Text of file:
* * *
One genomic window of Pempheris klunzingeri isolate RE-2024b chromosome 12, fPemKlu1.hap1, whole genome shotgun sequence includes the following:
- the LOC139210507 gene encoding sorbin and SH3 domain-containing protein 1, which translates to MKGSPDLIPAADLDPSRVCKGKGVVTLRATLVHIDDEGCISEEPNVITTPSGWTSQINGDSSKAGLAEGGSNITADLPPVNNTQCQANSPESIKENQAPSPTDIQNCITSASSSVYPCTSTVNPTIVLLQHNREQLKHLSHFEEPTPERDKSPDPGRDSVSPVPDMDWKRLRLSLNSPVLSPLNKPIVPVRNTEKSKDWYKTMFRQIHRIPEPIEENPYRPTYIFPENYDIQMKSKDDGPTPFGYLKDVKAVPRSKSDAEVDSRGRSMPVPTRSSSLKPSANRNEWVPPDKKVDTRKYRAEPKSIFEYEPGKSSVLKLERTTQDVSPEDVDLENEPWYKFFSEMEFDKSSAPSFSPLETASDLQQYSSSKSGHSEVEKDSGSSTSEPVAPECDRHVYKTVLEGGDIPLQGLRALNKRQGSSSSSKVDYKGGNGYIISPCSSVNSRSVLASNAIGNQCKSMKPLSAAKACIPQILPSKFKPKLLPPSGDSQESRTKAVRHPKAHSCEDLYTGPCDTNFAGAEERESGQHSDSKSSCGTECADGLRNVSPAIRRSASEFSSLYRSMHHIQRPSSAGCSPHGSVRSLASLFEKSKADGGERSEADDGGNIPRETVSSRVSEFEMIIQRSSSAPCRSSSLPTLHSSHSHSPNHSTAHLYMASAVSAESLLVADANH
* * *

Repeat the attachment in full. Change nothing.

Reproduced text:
One genomic window of Pempheris klunzingeri isolate RE-2024b chromosome 12, fPemKlu1.hap1, whole genome shotgun sequence includes the following:
- the LOC139210507 gene encoding sorbin and SH3 domain-containing protein 1, which translates to MKGSPDLIPAADLDPSRVCKGKGVVTLRATLVHIDDEGCISEEPNVITTPSGWTSQINGDSSKAGLAEGGSNITADLPPVNNTQCQANSPESIKENQAPSPTDIQNCITSASSSVYPCTSTVNPTIVLLQHNREQLKHLSHFEEPTPERDKSPDPGRDSVSPVPDMDWKRLRLSLNSPVLSPLNKPIVPVRNTEKSKDWYKTMFRQIHRIPEPIEENPYRPTYIFPENYDIQMKSKDDGPTPFGYLKDVKAVPRSKSDAEVDSRGRSMPVPTRSSSLKPSANRNEWVPPDKKVDTRKYRAEPKSIFEYEPGKSSVLKLERTTQDVSPEDVDLENEPWYKFFSEMEFDKSSAPSFSPLETASDLQQYSSSKSGHSEVEKDSGSSTSEPVAPECDRHVYKTVLEGGDIPLQGLRALNKRQGSSSSSKVDYKGGNGYIISPCSSVNSRSVLASNAIGNQCKSMKPLSAAKACIPQILPSKFKPKLLPPSGDSQESRTKAVRHPKAHSCEDLYTGPCDTNFAGAEERESGQHSDSKSSCGTECADGLRNVSPAIRRSASEFSSLYRSMHHIQRPSSAGCSPHGSVRSLASLFEKSKADGGERSEADDGGNIPRETVSSRVSEFEMIIQRSSSAPCRSSSLPTLHSSHSHSPNHSTAHLYMASAVSAESLLVADANH